Juggernaut Index, No. 21: The Washington Redskins

Roto Arcade

Back in March, the Washington Redskins traded up four spots in the first round of the draft, from the No. 6 pick to No. 2, in order to select Heisman winner Robert Griffin III. The team also dealt away its 2013 and 2014 first-rounders to the Rams, plus this year's No. 39 overall selection.

So it would be fair to say that the 'Skins expect brilliance from RGIII, and soon. If Griffin is merely good and not great — effective, but not revolutionary — then the trade that brought him to Wash--

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Well, let's not go down that road just yet. It's still July. Training camps have just opened. Every analyst is supposed to be geeked about every player's potential. It's all sunshine right now, at least until the hitting begins.

We know this much about RGIII with absolute certainty: "He's the starter. Period." That's a direct quote from Redskins head coach Mike Shanahan ... and that guy has never misled us. Period.

RGIII has the skill-set to be an almost perfect fantasy weapon: He has the rocket-launcher arm, he has ridiculous speed and athleticism (4.41 speed, 39-inch vertical) and he was deadly accurate in his senior season at Baylor, completing 72.4 percent of his passes. We have all the usual college-to-pro worries here, of course, as Griffin is transitioning from a spread-option offense while making a huge quality-of-competition leap. RGIII doesn't have Cam Newton's size — he's three inches smaller and 25 pounds lighter — so you can't expect him to serve as his team's primary goal line back. (Cam's short-range rushing role was the key to his top-three scoring finish in 2011). Griffin's mobility nonetheless figures to be a huge component of his overall fantasy value, if also part of the risk profile.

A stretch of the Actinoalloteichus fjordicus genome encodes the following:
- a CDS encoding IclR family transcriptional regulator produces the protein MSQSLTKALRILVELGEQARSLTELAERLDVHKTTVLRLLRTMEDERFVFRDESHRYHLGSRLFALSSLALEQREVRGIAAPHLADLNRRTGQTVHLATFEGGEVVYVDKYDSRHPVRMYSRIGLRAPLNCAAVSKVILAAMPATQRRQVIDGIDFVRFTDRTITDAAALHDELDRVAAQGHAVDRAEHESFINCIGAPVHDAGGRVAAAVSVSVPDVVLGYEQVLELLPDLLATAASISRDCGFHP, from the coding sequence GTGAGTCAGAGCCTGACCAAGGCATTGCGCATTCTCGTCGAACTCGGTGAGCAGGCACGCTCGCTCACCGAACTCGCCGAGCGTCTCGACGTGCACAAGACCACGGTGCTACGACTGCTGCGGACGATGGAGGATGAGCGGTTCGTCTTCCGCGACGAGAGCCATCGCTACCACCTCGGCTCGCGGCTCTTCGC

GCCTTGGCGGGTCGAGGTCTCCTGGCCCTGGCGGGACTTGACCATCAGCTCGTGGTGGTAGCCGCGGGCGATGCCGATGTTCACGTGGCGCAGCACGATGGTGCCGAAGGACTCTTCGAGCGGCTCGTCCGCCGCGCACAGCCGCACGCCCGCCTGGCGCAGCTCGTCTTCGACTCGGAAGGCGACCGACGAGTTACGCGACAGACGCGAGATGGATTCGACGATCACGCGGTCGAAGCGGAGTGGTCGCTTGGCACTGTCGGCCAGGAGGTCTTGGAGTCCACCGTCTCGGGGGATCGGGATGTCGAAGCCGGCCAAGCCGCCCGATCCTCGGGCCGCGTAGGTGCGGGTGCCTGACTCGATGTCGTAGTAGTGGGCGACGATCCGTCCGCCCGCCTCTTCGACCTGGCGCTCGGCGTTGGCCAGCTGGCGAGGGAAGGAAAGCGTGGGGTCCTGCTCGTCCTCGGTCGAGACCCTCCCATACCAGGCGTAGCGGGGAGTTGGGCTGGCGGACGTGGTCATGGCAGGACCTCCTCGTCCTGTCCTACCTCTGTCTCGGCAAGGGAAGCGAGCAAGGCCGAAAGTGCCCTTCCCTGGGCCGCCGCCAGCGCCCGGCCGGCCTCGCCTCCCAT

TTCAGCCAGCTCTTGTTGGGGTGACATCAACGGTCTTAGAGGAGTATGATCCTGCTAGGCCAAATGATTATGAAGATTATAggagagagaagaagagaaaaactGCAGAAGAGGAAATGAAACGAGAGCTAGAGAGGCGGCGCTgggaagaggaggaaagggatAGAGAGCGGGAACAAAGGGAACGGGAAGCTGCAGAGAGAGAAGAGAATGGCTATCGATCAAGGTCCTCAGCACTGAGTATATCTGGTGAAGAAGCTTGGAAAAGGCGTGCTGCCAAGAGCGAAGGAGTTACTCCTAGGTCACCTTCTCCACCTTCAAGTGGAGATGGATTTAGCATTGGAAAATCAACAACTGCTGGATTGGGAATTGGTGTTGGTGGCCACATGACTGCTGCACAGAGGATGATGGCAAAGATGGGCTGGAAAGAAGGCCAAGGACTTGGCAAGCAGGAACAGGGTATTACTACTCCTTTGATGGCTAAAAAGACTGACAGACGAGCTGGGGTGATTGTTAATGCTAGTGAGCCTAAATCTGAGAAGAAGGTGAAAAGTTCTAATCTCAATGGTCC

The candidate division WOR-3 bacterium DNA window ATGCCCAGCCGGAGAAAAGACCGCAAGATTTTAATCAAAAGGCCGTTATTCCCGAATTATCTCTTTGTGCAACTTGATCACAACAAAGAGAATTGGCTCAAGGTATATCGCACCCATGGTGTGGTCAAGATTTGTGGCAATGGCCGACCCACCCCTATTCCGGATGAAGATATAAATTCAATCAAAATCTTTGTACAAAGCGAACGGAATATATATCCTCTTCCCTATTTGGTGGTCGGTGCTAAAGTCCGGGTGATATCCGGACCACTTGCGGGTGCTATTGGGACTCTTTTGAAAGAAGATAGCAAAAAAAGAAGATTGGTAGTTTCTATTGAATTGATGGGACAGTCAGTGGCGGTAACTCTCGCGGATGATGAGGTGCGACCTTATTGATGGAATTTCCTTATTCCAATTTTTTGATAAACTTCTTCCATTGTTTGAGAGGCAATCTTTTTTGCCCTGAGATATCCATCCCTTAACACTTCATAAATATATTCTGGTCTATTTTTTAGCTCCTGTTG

But in an era where the elite quarterbacks throw for 4,800-plus yards and 40-plus TDs, RGIII won't be able to simply run his way into the top-tier. He'll need to pile up passing stats, too. It's extremely rare for any first-year QB to rank anywhere near the NFL leaders in yardage or touchdowns. Last year, Newton established a new all-time record for passing yards by a rookie, yet he still finished just tenth among all quarterbacks.

Here's hoping that Washington fans (and Griffin's fantasy owners) can appreciate the difficulty of the jump RGIII is making. I think we're all anxious to see the kid operate in Shanahan's offense, running play-action boots with big-play potential, but let's try to set reasonable expectations. If you can allow for the possibility that Griffin may not reinvent his position this season, then you probably won't be disappointed. I've got no great quarrel with RGIII's current fantasy price tag (ADP 89.6), though in standard formats I won't be drafting him ahead of Cutler (94.2) and Big Ben (97.0).

For me, he opens the year as a platoon QB in redraft. In dynasty, I'd go top-eight.

Washington doesn't have the league's most impressive collection of receivers, but the group isn't a disaster, either. (Can someone please figure out a way to get Mike Wallace to DC? Let's work on this). Pierre Garcon landed a five-year, $42.5 million deal with the Redskins via free agency ($20.5M guaranteed), so this team is clearly confident that he's about to break out in a significant way, at age 26. Garcon had a nice enough year in Indianapolis in 2011, catching 70 balls for 947 yards and six scores. His quarterback situation was miserable (Collins-Painter-Orlovsky), but he still gave us a decent fantasy campaign because he was peppered with targets (134). He has excellent speed and highlight-catch ability, plus his developmental years were spent in a sophisticated offense. We've seen a few ugly drops from Garcon over the years, but he's performed well in postseason play. (Go check the 2009-10 game logs). Pierre has been a relatively buzzy player this off-season, yet his ADP still seems reasonable to me (86.8, WR34). I'll gladly take him as a third or fourth receiver on a fake squad; that's exactly where I mocked him last week.